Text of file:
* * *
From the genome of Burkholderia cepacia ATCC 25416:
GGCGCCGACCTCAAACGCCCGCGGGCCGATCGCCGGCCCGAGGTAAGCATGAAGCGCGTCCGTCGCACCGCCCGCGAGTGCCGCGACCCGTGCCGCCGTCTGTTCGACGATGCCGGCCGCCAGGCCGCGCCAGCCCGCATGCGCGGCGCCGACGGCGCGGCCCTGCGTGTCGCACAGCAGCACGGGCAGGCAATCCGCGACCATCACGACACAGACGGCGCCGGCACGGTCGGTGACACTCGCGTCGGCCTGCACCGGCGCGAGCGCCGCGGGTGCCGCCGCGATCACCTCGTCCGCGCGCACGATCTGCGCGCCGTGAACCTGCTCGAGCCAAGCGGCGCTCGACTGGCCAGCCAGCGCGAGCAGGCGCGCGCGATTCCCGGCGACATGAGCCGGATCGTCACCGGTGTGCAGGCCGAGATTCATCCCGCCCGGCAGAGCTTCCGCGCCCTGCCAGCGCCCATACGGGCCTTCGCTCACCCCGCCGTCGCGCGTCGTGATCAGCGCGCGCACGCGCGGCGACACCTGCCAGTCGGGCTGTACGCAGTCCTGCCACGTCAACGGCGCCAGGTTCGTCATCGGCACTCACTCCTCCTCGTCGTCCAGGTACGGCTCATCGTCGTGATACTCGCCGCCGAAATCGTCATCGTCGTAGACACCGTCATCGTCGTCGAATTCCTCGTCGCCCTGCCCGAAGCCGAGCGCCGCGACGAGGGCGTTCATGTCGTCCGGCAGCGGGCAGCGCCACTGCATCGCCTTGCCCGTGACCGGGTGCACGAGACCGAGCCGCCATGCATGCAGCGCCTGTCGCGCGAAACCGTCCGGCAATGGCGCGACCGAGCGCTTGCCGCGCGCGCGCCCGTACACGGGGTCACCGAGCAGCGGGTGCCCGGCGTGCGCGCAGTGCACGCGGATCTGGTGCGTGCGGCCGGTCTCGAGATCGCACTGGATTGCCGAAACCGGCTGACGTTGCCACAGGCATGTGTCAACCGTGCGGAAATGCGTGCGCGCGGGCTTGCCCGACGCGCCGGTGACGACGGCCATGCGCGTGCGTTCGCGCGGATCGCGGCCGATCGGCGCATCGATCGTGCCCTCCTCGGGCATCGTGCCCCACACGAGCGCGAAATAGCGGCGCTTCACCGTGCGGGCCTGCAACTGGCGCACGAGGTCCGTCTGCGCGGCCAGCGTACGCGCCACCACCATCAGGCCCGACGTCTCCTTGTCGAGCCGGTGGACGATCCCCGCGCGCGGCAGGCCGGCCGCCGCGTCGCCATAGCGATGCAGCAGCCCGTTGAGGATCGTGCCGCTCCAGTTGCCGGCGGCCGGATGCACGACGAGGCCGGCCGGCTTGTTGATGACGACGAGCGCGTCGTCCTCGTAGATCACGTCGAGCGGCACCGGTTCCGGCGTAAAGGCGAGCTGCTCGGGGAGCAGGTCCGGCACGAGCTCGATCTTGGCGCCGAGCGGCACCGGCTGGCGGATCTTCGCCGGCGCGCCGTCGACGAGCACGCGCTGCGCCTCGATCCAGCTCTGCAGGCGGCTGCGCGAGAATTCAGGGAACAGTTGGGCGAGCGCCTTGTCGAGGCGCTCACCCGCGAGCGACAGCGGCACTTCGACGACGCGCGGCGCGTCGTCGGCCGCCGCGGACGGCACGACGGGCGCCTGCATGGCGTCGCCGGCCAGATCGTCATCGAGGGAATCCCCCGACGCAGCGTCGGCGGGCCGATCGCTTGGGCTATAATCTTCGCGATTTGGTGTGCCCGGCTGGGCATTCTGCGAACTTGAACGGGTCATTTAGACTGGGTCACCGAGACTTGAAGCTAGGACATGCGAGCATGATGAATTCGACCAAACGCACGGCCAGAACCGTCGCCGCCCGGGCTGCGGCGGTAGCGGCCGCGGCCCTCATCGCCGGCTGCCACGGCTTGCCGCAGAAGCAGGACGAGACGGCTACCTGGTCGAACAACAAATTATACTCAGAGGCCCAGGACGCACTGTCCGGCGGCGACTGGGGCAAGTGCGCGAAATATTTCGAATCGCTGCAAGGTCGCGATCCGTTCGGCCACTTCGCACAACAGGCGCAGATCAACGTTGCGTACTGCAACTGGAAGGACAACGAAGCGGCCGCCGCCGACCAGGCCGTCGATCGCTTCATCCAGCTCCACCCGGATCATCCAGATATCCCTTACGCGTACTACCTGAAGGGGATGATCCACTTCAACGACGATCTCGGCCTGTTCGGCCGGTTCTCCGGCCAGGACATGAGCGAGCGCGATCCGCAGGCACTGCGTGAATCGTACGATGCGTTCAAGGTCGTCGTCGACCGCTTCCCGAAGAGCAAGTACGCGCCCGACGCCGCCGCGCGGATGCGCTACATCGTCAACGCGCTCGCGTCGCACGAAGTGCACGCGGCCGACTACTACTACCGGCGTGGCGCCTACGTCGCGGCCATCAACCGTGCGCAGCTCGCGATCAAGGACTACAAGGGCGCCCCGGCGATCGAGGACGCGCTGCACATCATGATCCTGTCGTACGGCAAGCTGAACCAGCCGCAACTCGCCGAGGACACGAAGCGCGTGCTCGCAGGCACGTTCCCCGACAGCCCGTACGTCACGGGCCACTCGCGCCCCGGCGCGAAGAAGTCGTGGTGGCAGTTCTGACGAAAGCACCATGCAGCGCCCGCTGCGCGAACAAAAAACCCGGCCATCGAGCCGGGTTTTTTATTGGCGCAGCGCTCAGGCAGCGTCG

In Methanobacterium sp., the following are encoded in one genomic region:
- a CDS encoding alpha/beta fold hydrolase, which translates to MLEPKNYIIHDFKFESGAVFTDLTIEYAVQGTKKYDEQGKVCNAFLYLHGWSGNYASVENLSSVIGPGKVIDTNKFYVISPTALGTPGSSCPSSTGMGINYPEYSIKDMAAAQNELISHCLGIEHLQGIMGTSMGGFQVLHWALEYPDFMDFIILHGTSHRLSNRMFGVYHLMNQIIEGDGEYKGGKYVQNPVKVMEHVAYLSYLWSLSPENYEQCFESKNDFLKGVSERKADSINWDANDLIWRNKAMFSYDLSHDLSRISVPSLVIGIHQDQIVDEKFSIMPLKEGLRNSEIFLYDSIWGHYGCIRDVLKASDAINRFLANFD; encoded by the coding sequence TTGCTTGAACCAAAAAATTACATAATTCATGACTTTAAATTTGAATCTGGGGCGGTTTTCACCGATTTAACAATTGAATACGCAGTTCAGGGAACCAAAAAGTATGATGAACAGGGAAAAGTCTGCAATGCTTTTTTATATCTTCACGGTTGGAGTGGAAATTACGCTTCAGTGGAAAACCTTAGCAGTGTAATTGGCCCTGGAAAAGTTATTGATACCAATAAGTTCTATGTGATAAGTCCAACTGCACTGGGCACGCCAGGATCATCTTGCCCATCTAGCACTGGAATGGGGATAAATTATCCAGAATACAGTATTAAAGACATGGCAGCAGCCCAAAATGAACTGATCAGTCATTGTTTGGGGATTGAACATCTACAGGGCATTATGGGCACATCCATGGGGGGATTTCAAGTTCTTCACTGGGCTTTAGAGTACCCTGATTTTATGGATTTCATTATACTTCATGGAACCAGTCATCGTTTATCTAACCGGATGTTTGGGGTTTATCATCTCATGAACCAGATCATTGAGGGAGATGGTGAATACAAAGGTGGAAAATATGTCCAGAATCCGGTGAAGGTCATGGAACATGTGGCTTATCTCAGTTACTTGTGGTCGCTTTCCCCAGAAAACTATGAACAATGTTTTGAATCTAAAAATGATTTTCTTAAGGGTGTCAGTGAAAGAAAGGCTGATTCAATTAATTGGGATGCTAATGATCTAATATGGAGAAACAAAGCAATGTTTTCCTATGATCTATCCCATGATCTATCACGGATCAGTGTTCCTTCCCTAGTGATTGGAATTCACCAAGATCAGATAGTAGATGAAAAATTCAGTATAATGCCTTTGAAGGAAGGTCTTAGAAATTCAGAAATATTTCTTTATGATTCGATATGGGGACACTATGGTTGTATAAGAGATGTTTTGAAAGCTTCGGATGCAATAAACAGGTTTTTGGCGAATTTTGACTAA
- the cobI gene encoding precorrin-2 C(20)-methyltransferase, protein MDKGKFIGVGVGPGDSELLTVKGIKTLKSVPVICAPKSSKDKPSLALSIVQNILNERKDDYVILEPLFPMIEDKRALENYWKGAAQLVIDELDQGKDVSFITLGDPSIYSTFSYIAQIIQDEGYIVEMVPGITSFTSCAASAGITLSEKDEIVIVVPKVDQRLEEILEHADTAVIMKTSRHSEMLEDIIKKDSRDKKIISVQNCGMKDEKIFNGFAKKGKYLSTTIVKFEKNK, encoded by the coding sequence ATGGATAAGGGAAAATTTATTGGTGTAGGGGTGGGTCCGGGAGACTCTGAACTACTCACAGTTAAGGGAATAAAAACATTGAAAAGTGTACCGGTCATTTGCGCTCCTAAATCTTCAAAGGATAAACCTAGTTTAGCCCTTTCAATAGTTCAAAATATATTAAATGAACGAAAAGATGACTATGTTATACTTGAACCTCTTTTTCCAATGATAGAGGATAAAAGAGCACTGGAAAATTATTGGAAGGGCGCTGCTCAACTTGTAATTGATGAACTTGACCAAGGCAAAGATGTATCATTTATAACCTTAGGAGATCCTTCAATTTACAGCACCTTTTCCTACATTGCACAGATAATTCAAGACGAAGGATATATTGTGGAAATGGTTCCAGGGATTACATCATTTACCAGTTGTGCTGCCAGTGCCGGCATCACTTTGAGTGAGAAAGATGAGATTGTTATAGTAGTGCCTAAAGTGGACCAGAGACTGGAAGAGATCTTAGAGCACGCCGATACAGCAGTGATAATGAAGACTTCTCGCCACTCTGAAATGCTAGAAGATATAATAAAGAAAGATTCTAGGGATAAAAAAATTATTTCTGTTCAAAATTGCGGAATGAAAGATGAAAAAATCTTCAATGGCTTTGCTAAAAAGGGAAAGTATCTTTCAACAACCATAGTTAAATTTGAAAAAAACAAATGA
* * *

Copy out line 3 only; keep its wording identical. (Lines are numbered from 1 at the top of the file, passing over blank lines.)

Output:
In Methanobacterium sp., the following are encoded in one genomic region: